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Abstract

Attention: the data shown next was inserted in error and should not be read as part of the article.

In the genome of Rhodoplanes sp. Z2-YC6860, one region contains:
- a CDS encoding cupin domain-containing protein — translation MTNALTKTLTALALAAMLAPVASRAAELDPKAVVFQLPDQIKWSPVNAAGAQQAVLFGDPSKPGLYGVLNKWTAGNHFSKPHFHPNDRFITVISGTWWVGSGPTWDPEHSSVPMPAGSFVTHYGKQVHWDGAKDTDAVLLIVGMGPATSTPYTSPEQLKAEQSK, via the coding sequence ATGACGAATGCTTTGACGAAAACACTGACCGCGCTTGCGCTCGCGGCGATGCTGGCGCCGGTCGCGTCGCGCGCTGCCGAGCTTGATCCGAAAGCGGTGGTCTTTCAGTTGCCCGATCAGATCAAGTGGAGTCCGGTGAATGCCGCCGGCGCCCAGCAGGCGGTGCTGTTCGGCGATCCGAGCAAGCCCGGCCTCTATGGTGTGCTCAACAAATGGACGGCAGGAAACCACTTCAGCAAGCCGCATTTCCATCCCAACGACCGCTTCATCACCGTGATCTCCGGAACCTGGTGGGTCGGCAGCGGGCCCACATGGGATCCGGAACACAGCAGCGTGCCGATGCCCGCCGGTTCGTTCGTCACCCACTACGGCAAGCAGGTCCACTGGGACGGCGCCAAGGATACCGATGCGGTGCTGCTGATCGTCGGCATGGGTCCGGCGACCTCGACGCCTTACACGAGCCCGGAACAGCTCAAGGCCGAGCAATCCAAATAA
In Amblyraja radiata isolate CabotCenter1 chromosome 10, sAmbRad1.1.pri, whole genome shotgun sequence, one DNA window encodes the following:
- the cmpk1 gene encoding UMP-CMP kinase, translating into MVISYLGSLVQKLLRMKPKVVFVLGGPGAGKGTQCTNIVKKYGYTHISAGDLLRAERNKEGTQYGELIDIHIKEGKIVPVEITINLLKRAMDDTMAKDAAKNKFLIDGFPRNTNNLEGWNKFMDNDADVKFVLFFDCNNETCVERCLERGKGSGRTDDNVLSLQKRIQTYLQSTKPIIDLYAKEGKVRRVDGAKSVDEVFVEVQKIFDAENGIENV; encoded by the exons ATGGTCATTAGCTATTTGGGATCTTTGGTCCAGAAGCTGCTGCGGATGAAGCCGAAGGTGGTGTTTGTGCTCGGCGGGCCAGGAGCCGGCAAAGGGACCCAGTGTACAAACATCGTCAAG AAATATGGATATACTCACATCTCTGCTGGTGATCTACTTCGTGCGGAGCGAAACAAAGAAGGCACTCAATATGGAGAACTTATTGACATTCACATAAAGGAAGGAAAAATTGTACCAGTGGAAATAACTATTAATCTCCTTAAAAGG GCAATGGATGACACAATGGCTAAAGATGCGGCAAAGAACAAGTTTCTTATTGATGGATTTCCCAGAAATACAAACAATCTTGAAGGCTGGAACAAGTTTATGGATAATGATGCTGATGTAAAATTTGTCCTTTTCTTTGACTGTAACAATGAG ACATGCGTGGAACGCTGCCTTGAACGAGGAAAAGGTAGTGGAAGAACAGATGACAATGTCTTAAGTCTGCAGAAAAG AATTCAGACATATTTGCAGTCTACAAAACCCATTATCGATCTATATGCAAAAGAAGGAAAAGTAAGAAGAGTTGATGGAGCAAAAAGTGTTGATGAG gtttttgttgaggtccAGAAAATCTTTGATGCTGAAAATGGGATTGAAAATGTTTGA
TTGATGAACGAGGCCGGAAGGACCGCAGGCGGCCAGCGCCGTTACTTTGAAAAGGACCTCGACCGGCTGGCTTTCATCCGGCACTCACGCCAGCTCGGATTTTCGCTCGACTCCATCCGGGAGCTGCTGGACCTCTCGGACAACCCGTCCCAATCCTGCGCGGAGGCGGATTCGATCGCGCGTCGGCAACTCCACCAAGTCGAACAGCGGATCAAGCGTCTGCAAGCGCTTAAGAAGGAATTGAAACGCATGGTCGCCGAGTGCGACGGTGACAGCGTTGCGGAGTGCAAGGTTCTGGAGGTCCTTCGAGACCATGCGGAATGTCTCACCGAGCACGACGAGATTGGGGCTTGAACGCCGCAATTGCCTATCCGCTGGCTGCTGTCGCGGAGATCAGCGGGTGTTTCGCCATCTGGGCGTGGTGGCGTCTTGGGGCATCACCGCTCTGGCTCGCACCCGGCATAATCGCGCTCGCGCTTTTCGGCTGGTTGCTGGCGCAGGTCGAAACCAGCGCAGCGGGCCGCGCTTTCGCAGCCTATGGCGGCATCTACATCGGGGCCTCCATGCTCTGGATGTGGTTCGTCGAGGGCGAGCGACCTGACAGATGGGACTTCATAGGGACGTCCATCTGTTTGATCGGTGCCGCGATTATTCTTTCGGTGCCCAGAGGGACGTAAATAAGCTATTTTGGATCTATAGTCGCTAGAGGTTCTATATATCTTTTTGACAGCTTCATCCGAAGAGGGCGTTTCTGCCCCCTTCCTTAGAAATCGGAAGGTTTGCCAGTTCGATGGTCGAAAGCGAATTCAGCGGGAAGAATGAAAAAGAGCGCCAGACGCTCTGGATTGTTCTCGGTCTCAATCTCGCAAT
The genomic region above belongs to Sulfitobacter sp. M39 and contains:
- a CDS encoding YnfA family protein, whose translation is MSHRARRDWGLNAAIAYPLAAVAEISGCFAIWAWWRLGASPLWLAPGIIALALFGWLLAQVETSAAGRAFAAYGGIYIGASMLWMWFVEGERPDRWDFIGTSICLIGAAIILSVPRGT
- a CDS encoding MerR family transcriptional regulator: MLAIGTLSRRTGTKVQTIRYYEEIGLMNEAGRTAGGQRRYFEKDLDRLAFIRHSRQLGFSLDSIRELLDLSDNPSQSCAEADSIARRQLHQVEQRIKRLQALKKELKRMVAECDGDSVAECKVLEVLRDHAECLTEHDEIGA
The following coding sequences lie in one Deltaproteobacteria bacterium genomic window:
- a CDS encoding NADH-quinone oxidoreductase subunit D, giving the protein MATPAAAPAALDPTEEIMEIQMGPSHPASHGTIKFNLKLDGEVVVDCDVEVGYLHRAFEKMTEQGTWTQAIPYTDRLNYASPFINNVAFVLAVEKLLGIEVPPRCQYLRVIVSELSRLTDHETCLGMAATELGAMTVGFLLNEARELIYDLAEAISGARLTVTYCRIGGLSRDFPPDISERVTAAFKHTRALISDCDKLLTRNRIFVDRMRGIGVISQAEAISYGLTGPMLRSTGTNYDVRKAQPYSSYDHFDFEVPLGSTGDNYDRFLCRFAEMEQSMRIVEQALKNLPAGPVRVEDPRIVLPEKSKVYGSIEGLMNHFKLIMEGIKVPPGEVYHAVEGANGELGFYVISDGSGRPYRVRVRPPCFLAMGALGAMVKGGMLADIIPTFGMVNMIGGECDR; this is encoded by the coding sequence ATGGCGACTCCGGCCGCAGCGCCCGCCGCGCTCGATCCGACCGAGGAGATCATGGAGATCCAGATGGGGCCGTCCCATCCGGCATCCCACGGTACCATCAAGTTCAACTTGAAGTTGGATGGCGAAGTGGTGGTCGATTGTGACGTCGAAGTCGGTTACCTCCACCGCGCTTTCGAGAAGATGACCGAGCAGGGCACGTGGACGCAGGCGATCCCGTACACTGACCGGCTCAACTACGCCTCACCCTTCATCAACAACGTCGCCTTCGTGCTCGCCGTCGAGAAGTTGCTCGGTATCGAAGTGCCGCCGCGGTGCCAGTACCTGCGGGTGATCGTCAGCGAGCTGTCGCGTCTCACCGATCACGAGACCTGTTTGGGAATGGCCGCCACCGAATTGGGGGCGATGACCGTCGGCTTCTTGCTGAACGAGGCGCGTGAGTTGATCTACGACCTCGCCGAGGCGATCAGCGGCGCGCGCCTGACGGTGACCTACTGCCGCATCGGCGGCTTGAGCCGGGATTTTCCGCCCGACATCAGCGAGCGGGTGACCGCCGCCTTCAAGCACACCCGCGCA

Pope Leo the Great built his rationale for the supreme authority of the bishop of Rome on an existing tradition, yet with his additions he developed a theoretical rationale for later papal claims to absolute and supreme power in the ecclesiastical and secular realms. Previous bishops and church leaders had laid increasing stress on the unique role of the Apostle Peter as the founder of the Roman churches and episcopacy, the significance of the Roman bishop as Peter’s successor, and the apostolic significance of the city and episcopacy of Rome. Yet Leo’s rationale for the absolute control and power of the Roman bishop was founded on the ideas that Peter was still present and active in his successors, all ecclesiastical authority was mediated through him, Rome as a ecclesial monarchy was supposed to rule supreme above all churches, and Peter with his successors were to rule the universal church.

 

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